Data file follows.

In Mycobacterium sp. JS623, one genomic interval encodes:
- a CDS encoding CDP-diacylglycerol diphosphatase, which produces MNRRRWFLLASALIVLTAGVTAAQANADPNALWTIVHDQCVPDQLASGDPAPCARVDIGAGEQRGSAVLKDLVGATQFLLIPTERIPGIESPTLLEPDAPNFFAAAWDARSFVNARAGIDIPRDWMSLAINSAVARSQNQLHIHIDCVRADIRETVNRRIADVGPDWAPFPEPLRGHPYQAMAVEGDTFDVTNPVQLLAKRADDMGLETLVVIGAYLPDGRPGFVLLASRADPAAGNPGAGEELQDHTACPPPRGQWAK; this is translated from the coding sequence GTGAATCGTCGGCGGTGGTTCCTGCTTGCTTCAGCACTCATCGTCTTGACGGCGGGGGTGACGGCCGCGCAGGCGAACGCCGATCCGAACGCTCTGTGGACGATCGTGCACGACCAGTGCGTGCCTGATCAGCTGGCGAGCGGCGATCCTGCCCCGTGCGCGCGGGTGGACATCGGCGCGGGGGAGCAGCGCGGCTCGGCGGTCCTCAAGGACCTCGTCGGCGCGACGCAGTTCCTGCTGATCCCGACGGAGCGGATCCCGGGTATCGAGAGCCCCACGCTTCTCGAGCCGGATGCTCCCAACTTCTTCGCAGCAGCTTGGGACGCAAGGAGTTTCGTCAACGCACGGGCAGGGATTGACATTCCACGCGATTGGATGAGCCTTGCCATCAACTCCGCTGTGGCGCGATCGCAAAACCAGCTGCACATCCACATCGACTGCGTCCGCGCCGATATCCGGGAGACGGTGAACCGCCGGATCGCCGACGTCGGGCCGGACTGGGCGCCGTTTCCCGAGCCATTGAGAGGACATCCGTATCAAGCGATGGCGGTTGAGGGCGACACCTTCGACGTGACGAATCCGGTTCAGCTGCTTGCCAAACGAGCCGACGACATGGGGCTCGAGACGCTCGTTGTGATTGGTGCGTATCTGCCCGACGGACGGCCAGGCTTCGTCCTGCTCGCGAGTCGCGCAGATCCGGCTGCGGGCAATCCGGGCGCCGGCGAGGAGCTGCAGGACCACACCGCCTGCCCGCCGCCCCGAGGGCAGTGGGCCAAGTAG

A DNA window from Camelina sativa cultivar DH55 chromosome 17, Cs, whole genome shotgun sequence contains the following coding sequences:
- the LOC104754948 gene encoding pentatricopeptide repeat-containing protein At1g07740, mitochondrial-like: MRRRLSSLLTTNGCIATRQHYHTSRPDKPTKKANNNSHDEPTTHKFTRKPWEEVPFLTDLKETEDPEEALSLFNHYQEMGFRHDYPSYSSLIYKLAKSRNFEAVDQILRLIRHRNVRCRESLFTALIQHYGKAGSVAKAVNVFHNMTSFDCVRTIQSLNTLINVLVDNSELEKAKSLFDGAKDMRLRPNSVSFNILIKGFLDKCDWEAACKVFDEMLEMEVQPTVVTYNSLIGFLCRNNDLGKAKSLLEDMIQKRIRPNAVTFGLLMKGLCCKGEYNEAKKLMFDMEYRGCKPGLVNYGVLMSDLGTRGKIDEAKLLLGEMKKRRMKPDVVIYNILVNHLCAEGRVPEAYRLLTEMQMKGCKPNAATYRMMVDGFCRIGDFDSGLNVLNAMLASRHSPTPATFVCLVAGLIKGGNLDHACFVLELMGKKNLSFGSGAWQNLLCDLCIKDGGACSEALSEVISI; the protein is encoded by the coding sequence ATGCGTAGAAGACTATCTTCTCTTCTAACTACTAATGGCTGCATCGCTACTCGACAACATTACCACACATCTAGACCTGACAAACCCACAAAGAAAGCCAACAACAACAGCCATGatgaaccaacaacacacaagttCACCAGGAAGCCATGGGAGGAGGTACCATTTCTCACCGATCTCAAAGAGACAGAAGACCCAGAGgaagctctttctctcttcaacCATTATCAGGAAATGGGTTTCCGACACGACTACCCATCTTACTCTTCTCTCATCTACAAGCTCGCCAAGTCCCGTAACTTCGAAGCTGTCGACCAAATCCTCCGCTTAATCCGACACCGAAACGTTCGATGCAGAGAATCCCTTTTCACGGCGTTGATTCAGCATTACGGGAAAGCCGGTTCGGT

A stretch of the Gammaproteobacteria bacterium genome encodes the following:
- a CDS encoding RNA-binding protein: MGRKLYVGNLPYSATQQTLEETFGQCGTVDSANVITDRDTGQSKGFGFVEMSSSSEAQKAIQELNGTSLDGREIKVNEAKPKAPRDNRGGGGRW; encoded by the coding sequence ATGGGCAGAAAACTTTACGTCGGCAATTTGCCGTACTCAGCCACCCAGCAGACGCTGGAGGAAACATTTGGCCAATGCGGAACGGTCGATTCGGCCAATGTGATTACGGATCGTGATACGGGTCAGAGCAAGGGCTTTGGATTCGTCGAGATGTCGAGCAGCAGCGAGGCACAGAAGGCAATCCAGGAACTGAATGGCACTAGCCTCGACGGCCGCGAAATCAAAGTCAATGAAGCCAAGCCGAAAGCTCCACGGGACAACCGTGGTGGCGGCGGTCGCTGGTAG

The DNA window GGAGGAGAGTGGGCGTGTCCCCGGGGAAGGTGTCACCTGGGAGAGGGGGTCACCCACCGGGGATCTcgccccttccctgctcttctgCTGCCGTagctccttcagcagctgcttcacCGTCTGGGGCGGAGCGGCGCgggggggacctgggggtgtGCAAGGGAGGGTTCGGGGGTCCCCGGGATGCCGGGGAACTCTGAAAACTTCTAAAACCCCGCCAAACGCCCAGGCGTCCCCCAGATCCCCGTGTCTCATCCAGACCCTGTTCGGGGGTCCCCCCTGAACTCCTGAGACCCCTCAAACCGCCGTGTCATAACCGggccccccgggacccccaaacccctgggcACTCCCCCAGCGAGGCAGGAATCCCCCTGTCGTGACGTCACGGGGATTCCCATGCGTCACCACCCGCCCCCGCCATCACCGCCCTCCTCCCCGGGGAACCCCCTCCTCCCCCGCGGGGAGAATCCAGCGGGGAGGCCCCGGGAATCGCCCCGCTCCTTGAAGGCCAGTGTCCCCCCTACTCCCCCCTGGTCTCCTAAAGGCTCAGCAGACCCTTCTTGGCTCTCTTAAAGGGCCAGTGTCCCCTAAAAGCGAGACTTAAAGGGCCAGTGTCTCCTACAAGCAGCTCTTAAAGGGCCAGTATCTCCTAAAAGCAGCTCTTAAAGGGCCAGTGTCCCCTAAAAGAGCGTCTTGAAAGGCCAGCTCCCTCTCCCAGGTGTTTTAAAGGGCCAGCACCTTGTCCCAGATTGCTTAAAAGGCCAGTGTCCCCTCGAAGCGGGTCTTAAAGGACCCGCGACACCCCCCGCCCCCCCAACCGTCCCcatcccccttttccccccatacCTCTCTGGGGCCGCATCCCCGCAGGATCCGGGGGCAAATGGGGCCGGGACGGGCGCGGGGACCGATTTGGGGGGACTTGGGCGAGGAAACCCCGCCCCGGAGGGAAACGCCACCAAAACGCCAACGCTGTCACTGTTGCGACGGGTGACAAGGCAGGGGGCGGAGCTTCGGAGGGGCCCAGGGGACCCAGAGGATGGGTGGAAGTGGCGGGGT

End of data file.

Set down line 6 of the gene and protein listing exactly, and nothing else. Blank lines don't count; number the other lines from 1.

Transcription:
- a CDS encoding RNA-binding protein: MGRKLYVGNLPYSATQQTLEETFGQCGTVDSANVITDRDTGQSKGFGFVEMSSSSEAQKAIQELNGTSLDGREIKVNEAKPKAPRDNRGGGGRW; encoded by the coding sequence ATGGGCAGAAAACTTTACGTCGGCAATTTGCCGTACTCAGCCACCCAGCAGACGCTGGAGGAAACATTTGGCCAATGCGGAACGGTCGATTCGGCCAATGTGATTACGGATCGTGATACGGGTCAGAGCAAGGGCTTTGGATTCGTCGAGATGTCGAGCAGCAGCGAGGCACAGAAGGCAATCCAGGAACTGAATGGCACTAGCCTCGACGGCCGCGAAATCAAAGTCAATGAAGCCAAGCCGAAAGCTCCACGGGACAACCGTGGTGGCGGCGGTCGCTGGTAG